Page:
The right footing for a turntable

Replaced the brass feet on my 401 plinth. They sat on 3 sample blocks of granite on a heavy oak table. I don't like ro spend if I don't have to. So, I had these stainless steel cone footers lying around and stood them on the granite blocks, points up and sat the 50pound plinth on those. Ridiculous improvement. The soundstage is now locked in an unmoveable focus and the center image has moved up a foot. It is the weirdest thing! A slight light-brown coloration has vanished. Bass is now absurd from the Quad ESL57s. The quality of the source has lifted the performance of all other components.

Just to provoke some thought. You may want to see what results with two points up, one point down, and/or one point up, two points down.
I have included a link for Synergistic Research MIG Footer placement, where they claim the change in orientation of there footers results in a pin point or ambient sound stage. I'm not suggesting that reconfiguring your footers will result in the same effect as SR footers have when there orientation is changed,but instead you may find one of these configurations further improves sonics. Jut a thought.

Also I am curious, do you think the effects / improvements you noticed, are a result of the points on your footers being pointed up or instead the stainless steel material. Did you try position the points of the brass footers up; assuming they have points.

Thanks for the info

I suggest you try removing the granite blocks and compare.
Bradf, I simply have them points up as they are not attached to the plinth. I think it is the points. The material plays a part too, I’m sure. Imagine cork verses titanium! The brass footers were actually plumbing compression rings...they may be copper.

Totem, without the granite blocks the sound is not good - flabby and smeared. It is night and day. In fact, I couldn't believe how bad when I finished building the oak table. The granite changed everything. 

Thanks for the info. I have some Mapleshade footers (brass), That I have been wanting to try under my turn table for some time., hence the question referenced above.

In My experience, granite rings....not good for my system.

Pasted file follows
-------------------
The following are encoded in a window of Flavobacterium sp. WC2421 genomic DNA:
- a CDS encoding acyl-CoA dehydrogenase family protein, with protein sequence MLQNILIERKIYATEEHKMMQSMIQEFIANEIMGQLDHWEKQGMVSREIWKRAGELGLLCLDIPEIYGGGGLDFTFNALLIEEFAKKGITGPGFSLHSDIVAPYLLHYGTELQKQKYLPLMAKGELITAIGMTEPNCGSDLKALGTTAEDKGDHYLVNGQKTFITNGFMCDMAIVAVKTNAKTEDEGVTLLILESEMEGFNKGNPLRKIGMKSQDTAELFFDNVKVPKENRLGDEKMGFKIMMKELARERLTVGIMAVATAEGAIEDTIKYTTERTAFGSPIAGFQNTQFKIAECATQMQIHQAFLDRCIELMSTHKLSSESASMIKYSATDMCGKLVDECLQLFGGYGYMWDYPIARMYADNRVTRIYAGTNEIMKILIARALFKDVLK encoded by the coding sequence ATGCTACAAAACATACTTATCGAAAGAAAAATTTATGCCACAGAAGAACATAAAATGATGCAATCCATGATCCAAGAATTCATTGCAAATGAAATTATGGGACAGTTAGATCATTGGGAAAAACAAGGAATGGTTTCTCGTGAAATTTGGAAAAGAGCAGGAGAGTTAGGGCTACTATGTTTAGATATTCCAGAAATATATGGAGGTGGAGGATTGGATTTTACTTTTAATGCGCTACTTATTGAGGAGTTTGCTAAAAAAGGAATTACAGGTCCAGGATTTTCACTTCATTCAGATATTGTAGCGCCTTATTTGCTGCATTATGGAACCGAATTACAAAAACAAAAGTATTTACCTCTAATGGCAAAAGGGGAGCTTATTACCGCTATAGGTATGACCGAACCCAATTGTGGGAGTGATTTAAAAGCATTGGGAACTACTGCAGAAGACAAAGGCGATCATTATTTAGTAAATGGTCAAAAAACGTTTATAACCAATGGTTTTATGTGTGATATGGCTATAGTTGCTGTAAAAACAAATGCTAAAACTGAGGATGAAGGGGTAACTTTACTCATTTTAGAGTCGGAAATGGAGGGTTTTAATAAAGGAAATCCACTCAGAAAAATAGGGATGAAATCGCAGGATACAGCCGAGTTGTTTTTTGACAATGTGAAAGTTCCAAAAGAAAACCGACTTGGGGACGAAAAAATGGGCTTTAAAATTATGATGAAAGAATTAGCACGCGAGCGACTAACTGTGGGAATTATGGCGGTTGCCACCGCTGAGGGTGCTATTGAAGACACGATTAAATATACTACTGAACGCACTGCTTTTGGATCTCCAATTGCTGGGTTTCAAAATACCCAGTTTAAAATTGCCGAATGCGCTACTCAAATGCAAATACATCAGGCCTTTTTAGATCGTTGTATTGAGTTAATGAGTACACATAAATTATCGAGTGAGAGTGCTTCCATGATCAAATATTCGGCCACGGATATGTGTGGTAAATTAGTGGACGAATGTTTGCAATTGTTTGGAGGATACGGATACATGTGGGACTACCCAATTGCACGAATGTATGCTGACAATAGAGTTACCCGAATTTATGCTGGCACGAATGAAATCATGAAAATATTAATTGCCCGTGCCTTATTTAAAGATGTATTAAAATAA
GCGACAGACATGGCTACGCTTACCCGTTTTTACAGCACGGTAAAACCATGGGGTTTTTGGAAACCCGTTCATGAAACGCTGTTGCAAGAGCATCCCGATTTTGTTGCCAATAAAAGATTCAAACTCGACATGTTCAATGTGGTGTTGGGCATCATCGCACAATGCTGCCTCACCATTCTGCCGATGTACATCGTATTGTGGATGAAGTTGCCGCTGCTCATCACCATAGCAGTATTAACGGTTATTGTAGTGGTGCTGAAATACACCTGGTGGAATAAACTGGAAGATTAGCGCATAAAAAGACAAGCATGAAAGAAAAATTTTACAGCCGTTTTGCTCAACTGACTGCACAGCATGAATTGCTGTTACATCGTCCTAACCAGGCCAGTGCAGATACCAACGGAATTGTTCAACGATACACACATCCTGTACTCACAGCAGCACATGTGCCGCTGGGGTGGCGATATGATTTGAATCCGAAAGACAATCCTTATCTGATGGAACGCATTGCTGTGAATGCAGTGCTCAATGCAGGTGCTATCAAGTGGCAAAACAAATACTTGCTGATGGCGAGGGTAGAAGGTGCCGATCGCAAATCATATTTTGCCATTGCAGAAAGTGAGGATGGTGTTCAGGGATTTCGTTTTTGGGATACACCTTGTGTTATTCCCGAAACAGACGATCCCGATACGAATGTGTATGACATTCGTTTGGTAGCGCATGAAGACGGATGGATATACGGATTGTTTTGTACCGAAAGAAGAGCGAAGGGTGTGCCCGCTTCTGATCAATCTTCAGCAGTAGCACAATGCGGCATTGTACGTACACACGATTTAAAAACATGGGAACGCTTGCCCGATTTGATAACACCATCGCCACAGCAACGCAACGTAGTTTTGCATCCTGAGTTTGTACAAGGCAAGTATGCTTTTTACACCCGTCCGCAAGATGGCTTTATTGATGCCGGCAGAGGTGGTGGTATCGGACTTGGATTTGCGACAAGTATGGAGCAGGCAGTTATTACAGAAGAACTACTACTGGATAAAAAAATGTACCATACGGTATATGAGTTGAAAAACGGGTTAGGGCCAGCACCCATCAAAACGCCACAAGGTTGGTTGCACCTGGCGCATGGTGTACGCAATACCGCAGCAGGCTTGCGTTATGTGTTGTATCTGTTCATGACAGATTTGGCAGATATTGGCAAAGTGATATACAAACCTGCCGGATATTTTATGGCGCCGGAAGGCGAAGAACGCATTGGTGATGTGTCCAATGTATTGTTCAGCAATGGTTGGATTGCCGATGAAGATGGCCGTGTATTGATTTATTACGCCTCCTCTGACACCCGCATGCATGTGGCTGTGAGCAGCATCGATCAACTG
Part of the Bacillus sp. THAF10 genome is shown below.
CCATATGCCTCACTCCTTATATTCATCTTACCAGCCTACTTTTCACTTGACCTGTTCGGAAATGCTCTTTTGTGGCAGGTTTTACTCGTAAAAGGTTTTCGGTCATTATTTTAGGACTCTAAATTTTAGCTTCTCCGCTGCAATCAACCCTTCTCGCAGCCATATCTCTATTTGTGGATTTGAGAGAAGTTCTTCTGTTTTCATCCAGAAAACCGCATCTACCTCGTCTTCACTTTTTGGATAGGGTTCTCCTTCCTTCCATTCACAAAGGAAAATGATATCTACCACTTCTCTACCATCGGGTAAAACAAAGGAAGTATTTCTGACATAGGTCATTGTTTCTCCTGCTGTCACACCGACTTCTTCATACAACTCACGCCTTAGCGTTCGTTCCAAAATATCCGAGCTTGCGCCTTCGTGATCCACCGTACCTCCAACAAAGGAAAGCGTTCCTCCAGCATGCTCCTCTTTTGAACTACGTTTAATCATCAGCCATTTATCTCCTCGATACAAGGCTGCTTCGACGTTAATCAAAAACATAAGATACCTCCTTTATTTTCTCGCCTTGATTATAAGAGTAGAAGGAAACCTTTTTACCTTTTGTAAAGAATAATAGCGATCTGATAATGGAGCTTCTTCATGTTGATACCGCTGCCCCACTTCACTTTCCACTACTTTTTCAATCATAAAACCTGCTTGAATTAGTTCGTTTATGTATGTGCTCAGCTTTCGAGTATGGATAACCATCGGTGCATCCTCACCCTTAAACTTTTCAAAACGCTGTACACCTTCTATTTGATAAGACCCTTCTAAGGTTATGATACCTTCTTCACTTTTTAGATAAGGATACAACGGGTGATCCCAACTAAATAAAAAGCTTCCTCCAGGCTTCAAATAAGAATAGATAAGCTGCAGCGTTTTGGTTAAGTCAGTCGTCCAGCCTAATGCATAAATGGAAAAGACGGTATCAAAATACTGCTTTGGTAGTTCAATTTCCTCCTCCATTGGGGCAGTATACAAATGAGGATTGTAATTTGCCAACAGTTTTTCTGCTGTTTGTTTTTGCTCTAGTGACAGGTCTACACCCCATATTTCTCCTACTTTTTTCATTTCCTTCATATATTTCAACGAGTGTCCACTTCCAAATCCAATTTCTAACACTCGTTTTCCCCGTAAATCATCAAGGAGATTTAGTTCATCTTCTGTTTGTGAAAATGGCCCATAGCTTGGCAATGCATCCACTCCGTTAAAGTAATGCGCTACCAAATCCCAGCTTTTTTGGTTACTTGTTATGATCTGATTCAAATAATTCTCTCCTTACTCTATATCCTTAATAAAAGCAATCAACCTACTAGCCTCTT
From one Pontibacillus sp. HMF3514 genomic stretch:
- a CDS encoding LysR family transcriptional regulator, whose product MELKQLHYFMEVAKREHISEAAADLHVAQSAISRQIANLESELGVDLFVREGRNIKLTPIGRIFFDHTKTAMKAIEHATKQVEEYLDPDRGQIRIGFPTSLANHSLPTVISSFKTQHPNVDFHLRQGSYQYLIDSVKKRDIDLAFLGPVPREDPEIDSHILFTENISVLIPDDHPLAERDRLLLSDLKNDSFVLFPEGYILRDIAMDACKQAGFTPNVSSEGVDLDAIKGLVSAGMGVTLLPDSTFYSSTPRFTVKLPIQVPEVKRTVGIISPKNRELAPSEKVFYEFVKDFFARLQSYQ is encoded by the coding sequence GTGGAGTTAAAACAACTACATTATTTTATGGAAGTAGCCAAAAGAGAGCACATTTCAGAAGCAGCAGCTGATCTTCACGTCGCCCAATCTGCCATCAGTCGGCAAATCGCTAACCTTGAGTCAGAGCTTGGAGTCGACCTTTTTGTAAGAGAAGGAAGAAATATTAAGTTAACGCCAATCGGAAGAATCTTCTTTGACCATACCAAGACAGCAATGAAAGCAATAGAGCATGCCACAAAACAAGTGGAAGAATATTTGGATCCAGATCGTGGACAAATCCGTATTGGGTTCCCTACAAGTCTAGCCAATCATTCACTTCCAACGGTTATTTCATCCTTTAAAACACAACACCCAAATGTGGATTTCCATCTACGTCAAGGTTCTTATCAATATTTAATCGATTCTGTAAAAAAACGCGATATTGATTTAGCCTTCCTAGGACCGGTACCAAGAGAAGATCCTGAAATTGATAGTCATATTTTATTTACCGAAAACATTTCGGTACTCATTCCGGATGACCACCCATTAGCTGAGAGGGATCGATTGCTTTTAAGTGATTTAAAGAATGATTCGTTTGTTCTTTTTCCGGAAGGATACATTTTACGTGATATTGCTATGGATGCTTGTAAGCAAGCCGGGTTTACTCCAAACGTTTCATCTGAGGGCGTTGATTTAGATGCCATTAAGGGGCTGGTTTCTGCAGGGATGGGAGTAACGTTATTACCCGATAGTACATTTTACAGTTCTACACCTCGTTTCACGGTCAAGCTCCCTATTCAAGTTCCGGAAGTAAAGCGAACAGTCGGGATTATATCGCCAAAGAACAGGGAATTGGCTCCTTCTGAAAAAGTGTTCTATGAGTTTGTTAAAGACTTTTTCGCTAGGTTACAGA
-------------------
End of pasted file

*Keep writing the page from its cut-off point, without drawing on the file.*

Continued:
Stringreen, hence the three 4x4" blocks laid on the oak tabletop - damped.
Symposium Ultra Stealth edition will give the best sound however most people like the cheap stuff.
ebm, not diggin' the dig. Not all of us want to spend big bucks on tweaks. The point (!) was to show how effective cheap tweaks can be. Nevertheless, thanks for the info.
I totally agree i working my way up over 40 yrs.There are many cheap tweaks that are wonderful I'm using those as well.Many people sell something before they tweak it to the max.Enjoy your system no matter how much you have spend in the end its all about the music.Enjoy!!
Also my first turntable was an AR which i bought back from Nam i thought it sound wonderful at the time never had an automatic turntable.Thanks point well taken.
ebm, thanks for the nice follow-up. All good. 
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My table per the Linn manual (he also wrote "Hamilton") sits on a stable, light, lowish table, and sounds tremendous. Maple schmaple...
Wolf, Linns are different. I hang mine from the ceiling with fishing line. It really swings. 
I placed my original VPI Aries Extended on some old Stillpoints and never looked back.  The table is on top of oak plywood shelves that hold most of my LPs, so it's NOT going anywhere. 

I might have to try a granite surface plate under the Stillpoints.  Not sure the plywood will support a piece of granite that heavy.  Might have to get a surface plate rack to hold it.
Run a pillar of granite up from your home foundation through a hole in your floor to place the turntable on, and make sure the table is located in another room away from any sound source or people (don't want people breathing on the table). Place maple in the top of your Les Paul where it belongs, and learn how to play the damn thing.
wolf - It doesn't have to be granite.  It can be a concrete piling that goes down to bedrock.  That doesn't work very well in the west coast due to noise from seismic activity.  It can introduce very low frequency rumble into the music though it can also be useful for monitoring fault line creep.   
I had a VPI Hw-19 that I modded and tweaked a lot over the years, including the platform and supports. A few years ago I bought a Hanss T-30. I can divide the tweaks I did with the VPI into what still works, and what is no longer needed. What works: a support in the basement, under the player. No more skipping when I jump on the wood floor. A very solid granite rack. What is no longer needed: a sand box plus some air damping under the player.
Yes. Basement for me too. It sounds so much better than upstairs. 
Setting aside the suggestions to anchor the table to bedrock, as a newb, I would appreciate some commentary on my current setup and whether I should employ some tweaks to optimize it. 

My system is in the basement  - wall to wall carpet over concrete slab floor.  All of my system components are housed in a Salamander Synergy 303 cabinet - the combined weight of the cabinet and equipment (including TT) is about 200lbs.

The TT is a Music Hall MMF 9.1, which has a freestanding motor and sits on three conical, adjustable feet that come to a very sharp point.  The TT feet sit directly on the top of the Salamander Cabinet.

I cannot discern any obvious issues due to vibration transmission, but that does not mean there is no impact on TT performance / SQ.  Any recommendations on inexpensive tweaks to (hopefully) improve isolation / SQ enhancement.  Drilling to the center of the earth is out of the question (for now).

I'd be tempted to sit the TT on a stack of blocks with a paving slab on top. Those audio cabinets are full of hinges and chipboard!